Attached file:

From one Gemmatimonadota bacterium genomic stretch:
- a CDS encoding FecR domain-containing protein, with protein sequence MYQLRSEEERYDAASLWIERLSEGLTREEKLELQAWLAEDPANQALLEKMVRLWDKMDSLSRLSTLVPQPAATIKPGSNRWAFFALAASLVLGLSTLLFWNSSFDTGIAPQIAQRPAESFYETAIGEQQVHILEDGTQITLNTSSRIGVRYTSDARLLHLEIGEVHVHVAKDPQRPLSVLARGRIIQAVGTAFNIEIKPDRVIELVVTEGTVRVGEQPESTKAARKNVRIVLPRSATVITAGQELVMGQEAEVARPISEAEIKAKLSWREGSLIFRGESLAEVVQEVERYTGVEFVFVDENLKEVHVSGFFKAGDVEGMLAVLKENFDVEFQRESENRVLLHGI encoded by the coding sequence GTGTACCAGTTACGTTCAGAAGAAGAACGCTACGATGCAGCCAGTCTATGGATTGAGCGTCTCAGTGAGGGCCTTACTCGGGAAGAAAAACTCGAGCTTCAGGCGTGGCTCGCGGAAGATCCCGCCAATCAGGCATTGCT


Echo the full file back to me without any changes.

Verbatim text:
From one Gemmatimonadota bacterium genomic stretch:
- a CDS encoding FecR domain-containing protein, with protein sequence MYQLRSEEERYDAASLWIERLSEGLTREEKLELQAWLAEDPANQALLEKMVRLWDKMDSLSRLSTLVPQPAATIKPGSNRWAFFALAASLVLGLSTLLFWNSSFDTGIAPQIAQRPAESFYETAIGEQQVHILEDGTQITLNTSSRIGVRYTSDARLLHLEIGEVHVHVAKDPQRPLSVLARGRIIQAVGTAFNIEIKPDRVIELVVTEGTVRVGEQPESTKAARKNVRIVLPRSATVITAGQELVMGQEAEVARPISEAEIKAKLSWREGSLIFRGESLAEVVQEVERYTGVEFVFVDENLKEVHVSGFFKAGDVEGMLAVLKENFDVEFQRESENRVLLHGI encoded by the coding sequence GTGTACCAGTTACGTTCAGAAGAAGAACGCTACGATGCAGCCAGTCTATGGATTGAGCGTCTCAGTGAGGGCCTTACTCGGGAAGAAAAACTCGAGCTTCAGGCGTGGCTCGCGGAAGATCCCGCCAATCAGGCATTGCT